Out-Law News 2 min. read

Decline in food standards interventions likely to end

Food standards interventions designed to ensure that food meets the requirements of food standards law and to protect the public from contamination of foodstuffs and confusing or misleading labelling, continue to decline in England and Wales, according to official figures. 

The Food Standards Agency's (FSA's) annual report on local authority food law enforcement revealed that the total percentage of interventions decreased from 40.8% in 2018/19 to 39.7% in 2019/20 across England, Wales and Northern Ireland, with the figures for England alone showing a decrease from 36.8% to 35.7%.

Under food regulations, food businesses are responsible for ensuring that their food is safe, that its quality is what consumers would expect, and that it is not labelled in a false or misleading way. Regulation is designed to help protect consumers from unacceptable risk. Food safety controls, including hygiene controls, address risks from microbiological, chemical, physical, radiological or allergen contamination that could render the food unsafe for human consumption. Food standard controls, which include safety, composition and nutrition standards, cover labelling on allergen content, food composition or the nutritional quality of food.

Food standard interventions are part of the system for ensuring that food meets the requirements of food standards law and are designed to monitor, support and increase food law compliance within a food establishment. Local authorities are charged with maintaining and implementing a food standards interventions programme covering all establishments within their area. 

"The decrease in interventions marks a trend seen over the last few years," said food safety law expert Kevin Bridges of Pinsent Masons, the law firm behind Out-Law. "A review in 2018 provided evidence that significant and radical change is needed to address some of the failings in the current delivery model for food standards. The review noted in particular a general lack of resource in terms of food standards enforcement capability, with considerable variation in levels of resource available and differences in approach and delivery. Modernisation and standardisation are required, using technology to bridge gaps in resourcing and ensuring consistency of delivery."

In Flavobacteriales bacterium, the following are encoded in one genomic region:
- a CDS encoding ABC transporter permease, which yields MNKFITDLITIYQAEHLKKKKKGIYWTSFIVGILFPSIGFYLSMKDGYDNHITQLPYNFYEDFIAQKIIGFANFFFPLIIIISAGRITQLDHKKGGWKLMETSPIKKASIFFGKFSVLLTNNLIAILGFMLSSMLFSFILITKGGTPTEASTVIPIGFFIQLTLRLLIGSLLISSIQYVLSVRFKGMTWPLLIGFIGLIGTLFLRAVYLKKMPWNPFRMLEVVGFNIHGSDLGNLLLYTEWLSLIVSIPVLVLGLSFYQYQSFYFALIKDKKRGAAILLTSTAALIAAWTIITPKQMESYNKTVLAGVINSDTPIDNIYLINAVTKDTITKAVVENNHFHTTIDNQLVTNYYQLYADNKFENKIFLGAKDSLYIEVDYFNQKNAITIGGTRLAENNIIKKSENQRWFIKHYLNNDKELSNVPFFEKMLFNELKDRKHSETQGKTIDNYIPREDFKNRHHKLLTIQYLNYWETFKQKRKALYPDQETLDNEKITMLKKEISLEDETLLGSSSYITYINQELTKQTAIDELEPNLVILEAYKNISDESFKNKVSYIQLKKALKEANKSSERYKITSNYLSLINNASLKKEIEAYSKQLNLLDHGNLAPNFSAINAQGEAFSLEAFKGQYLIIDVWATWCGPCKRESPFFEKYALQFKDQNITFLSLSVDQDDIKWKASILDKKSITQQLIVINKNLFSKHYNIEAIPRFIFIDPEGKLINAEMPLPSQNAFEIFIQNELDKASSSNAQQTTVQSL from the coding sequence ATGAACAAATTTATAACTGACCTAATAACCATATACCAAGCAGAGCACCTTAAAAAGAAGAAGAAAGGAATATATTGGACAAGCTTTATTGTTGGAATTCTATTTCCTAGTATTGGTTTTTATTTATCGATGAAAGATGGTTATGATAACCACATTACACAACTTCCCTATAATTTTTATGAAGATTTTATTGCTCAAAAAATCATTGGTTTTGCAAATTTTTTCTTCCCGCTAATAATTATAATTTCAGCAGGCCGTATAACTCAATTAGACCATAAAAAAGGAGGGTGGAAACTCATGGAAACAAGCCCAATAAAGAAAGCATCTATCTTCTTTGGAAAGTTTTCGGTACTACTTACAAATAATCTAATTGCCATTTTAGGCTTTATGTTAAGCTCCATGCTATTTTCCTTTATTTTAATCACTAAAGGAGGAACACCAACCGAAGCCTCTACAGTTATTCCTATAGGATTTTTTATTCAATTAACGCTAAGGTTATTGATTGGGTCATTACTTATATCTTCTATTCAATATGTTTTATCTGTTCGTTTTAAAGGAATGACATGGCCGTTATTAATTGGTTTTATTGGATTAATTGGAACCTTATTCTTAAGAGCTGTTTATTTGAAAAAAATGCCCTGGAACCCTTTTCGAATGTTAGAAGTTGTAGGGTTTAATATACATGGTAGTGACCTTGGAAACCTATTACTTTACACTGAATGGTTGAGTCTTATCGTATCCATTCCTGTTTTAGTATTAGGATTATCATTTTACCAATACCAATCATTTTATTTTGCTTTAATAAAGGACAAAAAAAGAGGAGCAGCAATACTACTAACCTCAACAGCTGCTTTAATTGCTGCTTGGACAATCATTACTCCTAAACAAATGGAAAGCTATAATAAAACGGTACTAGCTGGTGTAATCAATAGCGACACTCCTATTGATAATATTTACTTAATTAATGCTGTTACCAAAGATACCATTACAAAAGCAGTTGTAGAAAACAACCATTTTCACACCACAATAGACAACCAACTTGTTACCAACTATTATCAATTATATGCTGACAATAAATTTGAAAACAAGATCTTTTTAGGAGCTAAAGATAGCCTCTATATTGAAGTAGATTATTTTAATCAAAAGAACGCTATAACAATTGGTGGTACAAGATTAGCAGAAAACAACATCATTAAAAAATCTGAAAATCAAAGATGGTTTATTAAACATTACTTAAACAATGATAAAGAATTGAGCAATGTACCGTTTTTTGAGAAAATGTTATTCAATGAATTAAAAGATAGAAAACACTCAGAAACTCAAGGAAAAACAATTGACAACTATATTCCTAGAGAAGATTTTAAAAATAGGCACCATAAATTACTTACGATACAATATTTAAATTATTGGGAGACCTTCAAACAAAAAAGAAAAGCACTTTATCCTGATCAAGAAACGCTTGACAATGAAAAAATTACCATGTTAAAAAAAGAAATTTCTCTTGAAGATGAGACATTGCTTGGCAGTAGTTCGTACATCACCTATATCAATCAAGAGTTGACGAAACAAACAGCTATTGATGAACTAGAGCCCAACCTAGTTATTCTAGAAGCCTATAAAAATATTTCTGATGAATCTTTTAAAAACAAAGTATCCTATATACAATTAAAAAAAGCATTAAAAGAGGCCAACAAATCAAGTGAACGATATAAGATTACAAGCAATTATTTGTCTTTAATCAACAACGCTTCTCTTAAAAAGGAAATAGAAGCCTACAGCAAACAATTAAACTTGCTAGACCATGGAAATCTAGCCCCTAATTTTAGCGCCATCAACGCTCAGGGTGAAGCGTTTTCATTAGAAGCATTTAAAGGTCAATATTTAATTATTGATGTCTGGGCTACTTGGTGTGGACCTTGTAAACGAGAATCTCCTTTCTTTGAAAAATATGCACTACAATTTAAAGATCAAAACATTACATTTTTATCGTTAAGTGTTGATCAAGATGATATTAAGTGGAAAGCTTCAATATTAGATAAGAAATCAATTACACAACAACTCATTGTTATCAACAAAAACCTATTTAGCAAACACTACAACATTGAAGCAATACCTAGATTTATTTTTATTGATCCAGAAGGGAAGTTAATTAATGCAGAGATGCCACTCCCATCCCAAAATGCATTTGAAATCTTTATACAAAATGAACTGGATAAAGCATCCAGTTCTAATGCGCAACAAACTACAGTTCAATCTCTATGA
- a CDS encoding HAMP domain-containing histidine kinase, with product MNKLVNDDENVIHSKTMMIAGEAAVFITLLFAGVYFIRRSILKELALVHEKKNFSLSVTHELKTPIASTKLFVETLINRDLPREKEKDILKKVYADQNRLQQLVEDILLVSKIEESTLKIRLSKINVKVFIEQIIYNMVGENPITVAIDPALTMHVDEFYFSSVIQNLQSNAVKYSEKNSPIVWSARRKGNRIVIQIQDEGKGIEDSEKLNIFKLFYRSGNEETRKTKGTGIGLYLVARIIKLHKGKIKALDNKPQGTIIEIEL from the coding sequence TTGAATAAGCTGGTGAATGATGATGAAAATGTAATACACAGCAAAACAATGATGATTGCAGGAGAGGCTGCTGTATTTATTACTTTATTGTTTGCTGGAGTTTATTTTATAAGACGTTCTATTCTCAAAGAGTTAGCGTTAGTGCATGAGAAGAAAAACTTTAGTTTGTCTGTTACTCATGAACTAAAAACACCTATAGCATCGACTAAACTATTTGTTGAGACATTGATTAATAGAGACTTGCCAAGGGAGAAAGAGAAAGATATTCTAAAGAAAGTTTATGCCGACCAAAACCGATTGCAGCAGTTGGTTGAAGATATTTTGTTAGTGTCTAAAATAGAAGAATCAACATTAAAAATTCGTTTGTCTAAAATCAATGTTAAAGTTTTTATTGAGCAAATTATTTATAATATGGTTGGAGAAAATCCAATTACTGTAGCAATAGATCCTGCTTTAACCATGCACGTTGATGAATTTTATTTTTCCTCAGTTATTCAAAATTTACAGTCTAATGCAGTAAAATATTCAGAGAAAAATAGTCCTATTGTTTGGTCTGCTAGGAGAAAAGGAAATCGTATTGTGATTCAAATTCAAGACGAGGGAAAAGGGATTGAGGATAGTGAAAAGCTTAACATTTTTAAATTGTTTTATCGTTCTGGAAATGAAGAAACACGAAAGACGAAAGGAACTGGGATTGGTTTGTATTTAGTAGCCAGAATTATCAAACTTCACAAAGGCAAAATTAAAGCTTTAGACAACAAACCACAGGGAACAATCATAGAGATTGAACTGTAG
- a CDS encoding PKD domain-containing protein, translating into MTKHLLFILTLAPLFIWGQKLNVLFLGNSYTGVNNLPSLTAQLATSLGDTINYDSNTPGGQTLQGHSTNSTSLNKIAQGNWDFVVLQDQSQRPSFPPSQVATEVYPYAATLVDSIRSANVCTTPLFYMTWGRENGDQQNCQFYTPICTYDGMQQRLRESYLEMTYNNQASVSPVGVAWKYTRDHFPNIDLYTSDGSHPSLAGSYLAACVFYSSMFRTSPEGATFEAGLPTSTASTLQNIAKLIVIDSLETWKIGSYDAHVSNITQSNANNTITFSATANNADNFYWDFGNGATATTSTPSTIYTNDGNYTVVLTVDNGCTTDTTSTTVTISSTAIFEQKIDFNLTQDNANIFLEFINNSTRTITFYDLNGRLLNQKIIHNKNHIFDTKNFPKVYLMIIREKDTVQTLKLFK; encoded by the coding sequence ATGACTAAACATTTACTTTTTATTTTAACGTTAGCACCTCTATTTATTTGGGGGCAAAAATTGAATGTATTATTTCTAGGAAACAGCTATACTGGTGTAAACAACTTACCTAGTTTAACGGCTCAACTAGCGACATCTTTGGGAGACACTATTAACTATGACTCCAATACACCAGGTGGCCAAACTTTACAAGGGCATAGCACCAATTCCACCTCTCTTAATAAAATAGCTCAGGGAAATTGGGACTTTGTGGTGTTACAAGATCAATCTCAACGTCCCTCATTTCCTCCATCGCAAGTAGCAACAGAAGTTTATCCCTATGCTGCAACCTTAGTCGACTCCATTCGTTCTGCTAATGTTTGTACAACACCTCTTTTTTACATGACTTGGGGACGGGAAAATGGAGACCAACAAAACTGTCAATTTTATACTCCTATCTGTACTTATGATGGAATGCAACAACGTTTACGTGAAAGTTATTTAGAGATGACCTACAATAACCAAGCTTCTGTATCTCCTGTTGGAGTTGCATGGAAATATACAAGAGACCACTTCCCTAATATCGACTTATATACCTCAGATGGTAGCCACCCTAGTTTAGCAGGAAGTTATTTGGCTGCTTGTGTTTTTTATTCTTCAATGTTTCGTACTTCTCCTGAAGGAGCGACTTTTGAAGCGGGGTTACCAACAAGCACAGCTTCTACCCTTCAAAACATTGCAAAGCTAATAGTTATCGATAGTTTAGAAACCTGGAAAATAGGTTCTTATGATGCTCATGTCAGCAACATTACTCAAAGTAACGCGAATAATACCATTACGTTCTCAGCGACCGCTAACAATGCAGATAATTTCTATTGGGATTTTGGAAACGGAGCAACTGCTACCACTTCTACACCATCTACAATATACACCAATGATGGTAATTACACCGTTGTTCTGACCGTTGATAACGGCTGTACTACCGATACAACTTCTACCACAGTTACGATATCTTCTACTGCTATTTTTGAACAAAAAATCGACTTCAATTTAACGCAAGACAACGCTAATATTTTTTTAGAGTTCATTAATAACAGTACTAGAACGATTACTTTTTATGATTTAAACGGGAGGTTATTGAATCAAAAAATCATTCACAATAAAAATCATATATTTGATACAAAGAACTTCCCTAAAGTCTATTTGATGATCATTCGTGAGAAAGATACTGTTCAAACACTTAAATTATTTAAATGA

"A pilot study to help establish a new delivery framework for local authorities was due to start in 2020 but was postponed until 2021 due to the impact of Covid-19. It will be interesting to see how this new framework impacts on statistics for future years, but given the high profile nature of food standards failings, for example, the horse meat scandal, the regulator will no doubt be hoping to stop the general downward trend in such safety measures, with more interventions to be expected," Bridges said.

Food hygiene interventions are also part of the system for ensuring that food meets the requirements of food hygiene law. Figures for food hygiene interventions, also published by the FSA, showed a decline from 86.0% to 85.3% too. 

Despite the decrease in due interventions, local authorities are investigating an increasing number of food standards and food hygiene complaints, with figures for England revealing a 5.2% increase from 61,191 in 2018/19 to 64,397. Formal enforcement action was taken against a significantly increased (44%) number of establishments in England for food standards failings in 2019/20 than in the previous year.

Those found to be in breach of food law regulations will be sentenced under the Sentencing Council's guideline for corporate manslaughter, health and safety and food safety and food hygiene offences. As with corporate manslaughter and health and safety offences, this follows a stepped approach, including assessing the offence category, looking at levels of culpability and harm, examining the size of the organisation to be sentenced, making adjustments on the basis of proportionality, allowing for discounts for guilty pleas and assistance given and taking account of ancillary orders and the principle of totality.  Fines of up to £3 million can be imposed and for individuals up to two years imprisonment.

"Organisations should not be complacent," Bridges said. "Food safety interventions are likely to increase and the consequences of being found guilty of failings can be profound, not just for the food establishment concerned."

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